Someone accused of a crime can plead “guilty” or “not guilty”. Pleading guilty means accepting responsibility for the crime. Accused persons will generally try to negotiate with the prosecution to get a better sentence before they plead guilty.
Pleading guilty to avoid a trial
Someone accused of a crime can decide to plead not guilty. They will then have a trial before a judge or a jury to determine their guilt or innocence.
To avoid going to trial, the accused can plead guilty. For example, if the prosecution’s evidence is very strong, the accused may choose to plead guilty. In this case, they will stand before a judge to acknowledge that they committed a crime and that they are willing to be sentenced for their crime. This means that no trial will take place.
The accused can negotiate their sentence with the prosecution
Before pleading guilty, the accused will generally try to negotiate their sentence with the prosecution. This is because it is possible to negotiate a less severe sentence than what might be imposed after a trial.
The prosecution generally agrees to negotiate to make sure that the accused is punished for their actions. This is because criminal trials are unpredictable and no matter how strong a case might appear at the start, winning is never guaranteed for either side. For example, the prosecution might choose to negotiate if they feel that the evidence against the accused is weak or uncertain. This could be because a witness has memory problems or is unable to remember important details.
Another reason why sentences are generally less severe after a guilty plea is that guilty pleas reduce the strain on the legal system. The criminal justice system is already strained, so avoiding a trial helps preserve the system’s existing resources.
Negotiations about sentencing follow certain rules
The prosecution must follow certain rules before agreeing to a guilty plea with an accused. For example, the prosecution has the power to modify the accusation to a less serious crime. However, the new accusation must reflect what really happened. They cannot make a new accusation for theft if the original accusation was for arson. However, the prosecution could decide to modify an accusation of robbery (theft with violence or the threat of violence) to simple theft if they feel that the violence or threat or violence would be difficult to prove in court.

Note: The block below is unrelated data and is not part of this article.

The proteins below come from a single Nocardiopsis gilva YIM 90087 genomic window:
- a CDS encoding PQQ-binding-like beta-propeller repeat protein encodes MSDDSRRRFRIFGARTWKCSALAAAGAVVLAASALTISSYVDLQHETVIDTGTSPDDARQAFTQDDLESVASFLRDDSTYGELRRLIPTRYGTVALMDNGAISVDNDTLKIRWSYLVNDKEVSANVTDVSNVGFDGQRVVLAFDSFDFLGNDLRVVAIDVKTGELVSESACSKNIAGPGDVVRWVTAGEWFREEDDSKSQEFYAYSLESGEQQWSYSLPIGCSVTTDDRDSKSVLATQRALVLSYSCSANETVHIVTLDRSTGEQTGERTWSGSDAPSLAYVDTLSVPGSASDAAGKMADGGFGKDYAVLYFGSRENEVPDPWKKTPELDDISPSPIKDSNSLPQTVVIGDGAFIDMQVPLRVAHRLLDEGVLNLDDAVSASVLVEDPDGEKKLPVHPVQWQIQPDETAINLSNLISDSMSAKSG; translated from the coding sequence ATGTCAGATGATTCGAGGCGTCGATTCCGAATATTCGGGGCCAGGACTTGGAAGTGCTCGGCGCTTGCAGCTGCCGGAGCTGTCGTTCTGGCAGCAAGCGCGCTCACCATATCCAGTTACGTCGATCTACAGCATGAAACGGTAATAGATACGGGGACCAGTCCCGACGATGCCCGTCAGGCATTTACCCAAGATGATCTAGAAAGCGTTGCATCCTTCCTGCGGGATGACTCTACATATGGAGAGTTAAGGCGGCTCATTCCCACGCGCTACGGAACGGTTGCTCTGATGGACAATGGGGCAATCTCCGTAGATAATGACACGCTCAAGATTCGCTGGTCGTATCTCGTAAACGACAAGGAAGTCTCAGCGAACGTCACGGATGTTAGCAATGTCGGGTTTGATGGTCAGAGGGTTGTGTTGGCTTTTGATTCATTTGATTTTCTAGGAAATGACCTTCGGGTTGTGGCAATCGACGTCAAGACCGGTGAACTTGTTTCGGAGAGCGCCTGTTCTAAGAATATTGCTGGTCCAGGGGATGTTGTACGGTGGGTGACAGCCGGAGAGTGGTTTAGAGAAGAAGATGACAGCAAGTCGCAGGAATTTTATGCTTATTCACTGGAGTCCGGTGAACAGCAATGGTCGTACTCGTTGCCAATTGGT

Once the accused and the prosecution agree on a sentence, they will present it to a judge for approval. However, a judge can always refuse to approve the agreement if it’s unreasonable.
If the prosecution and the accused can’t agree
Sometimes the prosecution and the accused can’t agree on a sentence. This means that a judge will have to choose the appropriate sentence. That doesn’t stop the prosecution and the accused from agreeing on other things that might lead a judge to give a lighter sentence. For example, the prosecution can agree to charge the accused with a less serious crime, or they might describe the accused’s criminal act to the judge in a more favourable way.
Even if the prosecution and the accused don’t agree, the accused can still decide to plead guilty. Or they can decide to plead not guilty and have a trial.
The victim’s interests must be respected
The prosecution is not the victim’s lawyer. They can accept a guilty plea even if the victim doesn’t agree. The prosecution must make their decision in the best interests of society. However, they must consider the victim’s interests and can consult with the victim.
Victims have the right in all cases to ask the prosecution to inform them of any guilty plea agreement with the accused.